leversIncandescent with rage I grabbed one of the few intact tyre levers I still had left, wrenched the tyre back off the rim, took out the tube and patched it.

This was not going to defeat me. I started again, this time paying a little more attention to where the tyre bead was sitting on the rim as it went on. It was sitting quite high on the rim, quite firmly held in the groove around the edge of the rim. I realised that by squeezing it in I could pop it deeper into the rim, against the rim tape. This gave me much more slack at the other side, and it was a doddle to pop the last bit of tyre over with just my thumbs. All so easy. As I then put air into the tyre, I could hear the tyre bead popping into its correct place all around the tyre.

So why the dramas? Have I never had a rim with such a pronounced groove just around the rim before? I have no idea, but I was able to put the rear one on with no fuss at all – and this is a different rim (the original Salsa one, rather than the Velocity one on the front).

So finally I was done. My thumbs hurt, I was dirty and sweaty, had broken four tyre levers and spent nearly an hour wrestling with it. But there is always that slight glow of satisfaction that comes with overcoming adversity…

Tyre failures and inflationary pressure

September 2, 2013 at 22:17 | Posted in bicycles | 2 Comments
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tyrebulge I have, in the past, been a vocal supporter of Conti SportContact tyres.  I’ve been running the 32mm wire bead version of this tyre on the fixie (and also a tourer, whilst I had one) for many years, with huge success. They are grippy, highly puncture resistant, they roll well and last for ever. I’ve had examples of these tyres that have lasted well over 10,000km, and even when the kevlar was starts to show through the rubber they just keep going.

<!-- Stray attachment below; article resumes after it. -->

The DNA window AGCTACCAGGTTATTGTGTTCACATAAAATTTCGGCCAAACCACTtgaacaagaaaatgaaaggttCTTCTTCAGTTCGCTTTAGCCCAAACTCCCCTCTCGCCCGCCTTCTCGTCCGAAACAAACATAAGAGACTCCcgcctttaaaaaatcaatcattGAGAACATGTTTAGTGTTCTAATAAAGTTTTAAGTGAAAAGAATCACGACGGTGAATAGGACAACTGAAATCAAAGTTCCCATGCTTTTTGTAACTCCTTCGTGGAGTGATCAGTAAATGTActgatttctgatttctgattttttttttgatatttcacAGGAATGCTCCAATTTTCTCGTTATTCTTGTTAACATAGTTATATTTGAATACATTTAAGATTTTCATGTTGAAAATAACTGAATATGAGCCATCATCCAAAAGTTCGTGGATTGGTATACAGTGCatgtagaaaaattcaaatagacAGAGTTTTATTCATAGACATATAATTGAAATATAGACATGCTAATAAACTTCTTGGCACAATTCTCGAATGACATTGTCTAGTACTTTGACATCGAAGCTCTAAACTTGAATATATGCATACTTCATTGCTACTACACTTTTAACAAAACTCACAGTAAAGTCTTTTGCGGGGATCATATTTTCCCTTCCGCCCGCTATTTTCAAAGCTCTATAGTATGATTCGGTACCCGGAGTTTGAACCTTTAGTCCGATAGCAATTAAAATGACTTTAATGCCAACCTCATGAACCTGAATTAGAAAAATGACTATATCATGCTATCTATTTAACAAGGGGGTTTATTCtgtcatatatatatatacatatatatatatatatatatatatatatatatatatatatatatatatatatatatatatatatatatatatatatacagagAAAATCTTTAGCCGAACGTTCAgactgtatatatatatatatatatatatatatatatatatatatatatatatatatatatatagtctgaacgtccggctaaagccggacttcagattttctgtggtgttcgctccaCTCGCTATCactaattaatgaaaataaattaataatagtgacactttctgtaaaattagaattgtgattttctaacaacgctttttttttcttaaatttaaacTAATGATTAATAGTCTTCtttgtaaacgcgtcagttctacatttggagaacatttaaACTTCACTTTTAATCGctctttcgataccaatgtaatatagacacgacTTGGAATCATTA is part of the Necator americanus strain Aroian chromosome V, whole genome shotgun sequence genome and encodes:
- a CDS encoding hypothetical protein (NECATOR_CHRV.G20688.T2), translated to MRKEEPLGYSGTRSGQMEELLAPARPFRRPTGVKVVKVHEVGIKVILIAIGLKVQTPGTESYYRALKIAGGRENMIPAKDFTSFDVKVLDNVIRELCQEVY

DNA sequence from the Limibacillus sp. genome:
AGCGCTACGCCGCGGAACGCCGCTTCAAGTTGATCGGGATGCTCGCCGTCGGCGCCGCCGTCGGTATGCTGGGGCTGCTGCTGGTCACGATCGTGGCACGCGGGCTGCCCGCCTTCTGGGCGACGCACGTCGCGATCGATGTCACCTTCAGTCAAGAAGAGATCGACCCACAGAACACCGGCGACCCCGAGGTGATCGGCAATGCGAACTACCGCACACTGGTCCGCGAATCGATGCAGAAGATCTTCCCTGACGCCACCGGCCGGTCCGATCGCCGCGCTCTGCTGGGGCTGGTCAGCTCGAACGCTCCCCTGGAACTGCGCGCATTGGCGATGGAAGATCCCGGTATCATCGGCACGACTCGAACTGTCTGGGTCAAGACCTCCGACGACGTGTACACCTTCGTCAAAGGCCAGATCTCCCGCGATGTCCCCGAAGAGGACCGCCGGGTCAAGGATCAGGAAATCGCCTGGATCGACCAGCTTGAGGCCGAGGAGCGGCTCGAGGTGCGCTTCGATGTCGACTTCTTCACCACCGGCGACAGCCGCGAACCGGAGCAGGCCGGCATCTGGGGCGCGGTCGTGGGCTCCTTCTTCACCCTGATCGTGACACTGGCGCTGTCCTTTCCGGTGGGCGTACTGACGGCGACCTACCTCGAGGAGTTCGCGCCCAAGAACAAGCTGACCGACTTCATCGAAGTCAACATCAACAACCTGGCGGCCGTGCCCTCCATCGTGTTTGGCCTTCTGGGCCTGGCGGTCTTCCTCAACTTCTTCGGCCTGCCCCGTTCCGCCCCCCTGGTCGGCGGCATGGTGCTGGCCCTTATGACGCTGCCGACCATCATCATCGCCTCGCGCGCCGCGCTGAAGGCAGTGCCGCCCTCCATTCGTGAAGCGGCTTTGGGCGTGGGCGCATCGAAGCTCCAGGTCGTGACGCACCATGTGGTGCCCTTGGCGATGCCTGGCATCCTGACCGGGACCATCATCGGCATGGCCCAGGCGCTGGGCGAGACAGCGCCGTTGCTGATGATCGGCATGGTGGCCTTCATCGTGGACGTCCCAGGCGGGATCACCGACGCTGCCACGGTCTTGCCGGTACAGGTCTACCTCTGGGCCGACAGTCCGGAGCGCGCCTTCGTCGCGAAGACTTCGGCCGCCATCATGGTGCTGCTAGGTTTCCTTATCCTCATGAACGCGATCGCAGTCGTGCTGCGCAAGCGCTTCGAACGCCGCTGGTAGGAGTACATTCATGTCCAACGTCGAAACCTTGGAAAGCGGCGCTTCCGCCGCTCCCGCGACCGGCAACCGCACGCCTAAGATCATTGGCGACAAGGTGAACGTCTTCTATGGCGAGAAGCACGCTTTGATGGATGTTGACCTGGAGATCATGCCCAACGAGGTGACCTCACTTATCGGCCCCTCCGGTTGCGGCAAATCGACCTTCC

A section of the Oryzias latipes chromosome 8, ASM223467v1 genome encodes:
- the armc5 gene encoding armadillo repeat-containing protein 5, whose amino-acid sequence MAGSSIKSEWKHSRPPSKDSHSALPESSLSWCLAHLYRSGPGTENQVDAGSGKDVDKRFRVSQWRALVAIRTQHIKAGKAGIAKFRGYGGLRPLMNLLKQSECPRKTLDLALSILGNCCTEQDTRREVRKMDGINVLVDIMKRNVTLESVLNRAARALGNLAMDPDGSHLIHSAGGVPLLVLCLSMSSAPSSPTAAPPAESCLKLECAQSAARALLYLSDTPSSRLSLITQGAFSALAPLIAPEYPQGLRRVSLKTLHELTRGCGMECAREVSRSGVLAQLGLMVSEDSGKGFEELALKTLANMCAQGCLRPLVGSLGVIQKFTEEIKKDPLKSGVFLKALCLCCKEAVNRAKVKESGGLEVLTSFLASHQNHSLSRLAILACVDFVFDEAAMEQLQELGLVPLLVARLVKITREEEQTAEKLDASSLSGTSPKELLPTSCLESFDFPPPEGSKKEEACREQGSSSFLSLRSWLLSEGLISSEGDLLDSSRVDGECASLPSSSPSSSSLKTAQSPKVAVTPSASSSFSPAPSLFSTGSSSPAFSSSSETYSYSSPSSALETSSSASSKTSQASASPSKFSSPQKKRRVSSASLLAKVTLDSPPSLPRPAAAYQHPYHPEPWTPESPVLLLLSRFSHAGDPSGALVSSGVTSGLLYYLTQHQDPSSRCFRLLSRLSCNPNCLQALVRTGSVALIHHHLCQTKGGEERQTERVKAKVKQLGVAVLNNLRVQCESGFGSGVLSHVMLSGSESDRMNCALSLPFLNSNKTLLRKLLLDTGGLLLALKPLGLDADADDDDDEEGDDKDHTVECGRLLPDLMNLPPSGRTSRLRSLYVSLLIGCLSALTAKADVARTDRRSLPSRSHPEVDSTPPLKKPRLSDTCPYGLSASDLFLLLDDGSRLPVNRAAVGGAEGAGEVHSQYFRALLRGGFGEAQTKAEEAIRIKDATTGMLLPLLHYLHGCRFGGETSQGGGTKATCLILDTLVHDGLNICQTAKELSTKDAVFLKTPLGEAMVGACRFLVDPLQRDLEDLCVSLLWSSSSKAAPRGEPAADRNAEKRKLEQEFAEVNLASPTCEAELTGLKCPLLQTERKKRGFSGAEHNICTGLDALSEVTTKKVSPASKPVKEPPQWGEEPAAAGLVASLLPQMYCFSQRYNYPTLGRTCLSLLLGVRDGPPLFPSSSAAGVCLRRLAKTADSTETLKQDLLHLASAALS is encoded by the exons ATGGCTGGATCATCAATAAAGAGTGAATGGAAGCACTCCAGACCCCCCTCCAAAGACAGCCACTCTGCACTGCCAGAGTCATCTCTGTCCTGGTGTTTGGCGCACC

Interestingly though, others have voiced a dissenting view – that they have found they just didn’t last long, and disintegrated on them rather quickly. Caveat emptor, and all that.

I have to say, my own faith in them was temporarily shaken recently. I was riding to work, and could hear this ‘tink tink’ noise every time I used the front brake. It was clearly something on the wheel, but even though I stopped a few times to have a look there was nothing obvious – no bit of gunge stuck to the tyre than might catch on the brake callipers, and nothing on the rims. When I got to work I had a proper look, and was somewhat alarmed by what I found. The tyre was bulging off the rim, and the sidewall of the tyre seemed to be splitting. Along the split there was threads hanging off the tyre, and it must have been these I could hear hitting the brakes. Even more worryingly, when I looked around the rest of the tyre, it seemed as if similar threads were coming away all around.

tyreshreddingThis was very very strange. This was the first tyre I had mounted since the bike got a new front rim. Could it be that the tyre was not sitting on the new rim very well, and it was somehow putting pressure on the sidewall? I took a look at the rear tyre, and was even more alarmed to see that it too seemed to be shedding threads. This is the original rim that came with the bike, which made the rim hypothesis rather less likely.